More could be said, of course, most of which has already been said (and said better) by others.  This is enough for now.  The point I want to make is simply this: a culture that teaches its children the lessons above is a culture in which we shouldn't be surprised to see Ramirez's behavior justified, excused, and even celebrated by others.

And the questions I find myself wondering about are these: Are Bonsignore's attitudes a relic of an older time, likely to disappear into traditionalist ghettos as the century progresses?  Or are we nearing a cultural tipping point, a point at which we as a people react against the worldview (or portions thereof) described a couple of paragraphs ago and move in a different direction?

From where I sit, it seems that the cultural winds are blowing in both directions simultaneously.  On the one hand, the students I teach seem deeply unwilling to treat morality as a domain in which knowledge is possible, and more and more willing to treat self-interested hedonism as a perfectly acceptable philosophy of life, one for which no apologies need to be made and in which no shame should be taken.  On the other hand, it seems like there are more and more folks who are willing to make comments like Bonsignore's in public.  I see people who are (or at least were) deeply moved by President Obama's appeals to the (objective?) importance of community, of working together to solve our problems.  And I see in my generation and the next an increasing willingness to talk about what justice requires, as, for example, in the debate over same-sex marriage.

So I don't know what comes next.  But this is what Manny has me thinking about today.

Wednesday, January 27, 2010

On Partisanship (of Various Kinds)

Like many people, I'm pretty weary of the vilification of political and cultural figures by those who disagree with them. I spent some time last night flipping back and forth between Keith Olbermann on MSNBC and Bill O'Reilly on Fox. I probably won't do this again, unless I'm feeling masochistic. I can't stand these guys. I have no solution to offer to the problem, but I'm so, so, SO tired of people who seem unable to acknowledge that there may be some semblance of wisdom or kernel of truth contained in the words of those who differ from them about _______. (You may fill in the blank however you like. Some suggestions: the economy, abortion, the BCS, same-sex marriage, theism, whether there is a moral right to health insurance, evolution, war.) What is it about our society that pushes us to this particular kind of extremism, according to which our intellectual opponents must be portrayed not merely as mistaken, but as stupid and evil?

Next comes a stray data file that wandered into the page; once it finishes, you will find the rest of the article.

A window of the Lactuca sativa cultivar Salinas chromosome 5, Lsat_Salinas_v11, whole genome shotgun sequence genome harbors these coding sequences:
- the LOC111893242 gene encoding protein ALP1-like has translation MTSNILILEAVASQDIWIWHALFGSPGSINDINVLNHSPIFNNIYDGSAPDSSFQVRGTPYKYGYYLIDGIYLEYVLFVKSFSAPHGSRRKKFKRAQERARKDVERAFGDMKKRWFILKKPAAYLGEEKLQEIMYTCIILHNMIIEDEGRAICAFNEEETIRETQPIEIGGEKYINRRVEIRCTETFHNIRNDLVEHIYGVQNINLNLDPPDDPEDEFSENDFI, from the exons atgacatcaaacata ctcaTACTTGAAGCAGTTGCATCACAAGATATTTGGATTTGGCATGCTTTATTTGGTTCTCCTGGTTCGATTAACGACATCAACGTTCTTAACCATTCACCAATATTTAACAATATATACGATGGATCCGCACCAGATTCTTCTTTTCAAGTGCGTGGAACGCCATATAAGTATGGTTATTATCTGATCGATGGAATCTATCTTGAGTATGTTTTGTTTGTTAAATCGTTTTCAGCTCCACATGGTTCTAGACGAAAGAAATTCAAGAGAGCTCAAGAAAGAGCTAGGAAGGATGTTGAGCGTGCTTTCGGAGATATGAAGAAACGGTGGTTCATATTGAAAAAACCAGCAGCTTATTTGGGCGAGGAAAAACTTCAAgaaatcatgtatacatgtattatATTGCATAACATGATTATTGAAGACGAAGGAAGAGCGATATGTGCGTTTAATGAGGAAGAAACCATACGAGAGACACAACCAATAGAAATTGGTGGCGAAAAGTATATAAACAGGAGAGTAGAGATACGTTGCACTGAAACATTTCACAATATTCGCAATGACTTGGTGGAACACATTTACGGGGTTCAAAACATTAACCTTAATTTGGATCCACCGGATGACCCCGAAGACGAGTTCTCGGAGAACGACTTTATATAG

Anyway, this morning I was reading an essay by C.S. Lewis that a friend recommended to me ("Religious Controversy and Translation," from his English Literature in the Sixteenth Century). I was struck by Lewis's assessment of a religious tract from around 1530:

"He [the author] is monotonously anxious to conquer and to conquer equally, at every moment: to show in every chapter that every heretical book is wrong about everything--wrong in history, in logic, in rhetoric, and in English grammar as well as in theology" (p. 174).

This is a great line. Substitute 'Republican' or 'Democrat' for 'heretical book' and 'policy' for 'theology', and it could apply to at least two-thirds of the television pundits and political bloggers I'm aware of. Preserve the quote just as it is and it applies to a similar percentage of the theologians (professional and lay alike) I've read or spoken with. [But not you, of course, dear reader!] Reflecting on Lewis's words and their context, it occurs to me that perhaps there's nothing about our society in particular that inspires this kind of silliness. Maybe it's just human nature.

Whether that is a reason to be encouraged or a reason to be dismayed, I don't claim to know.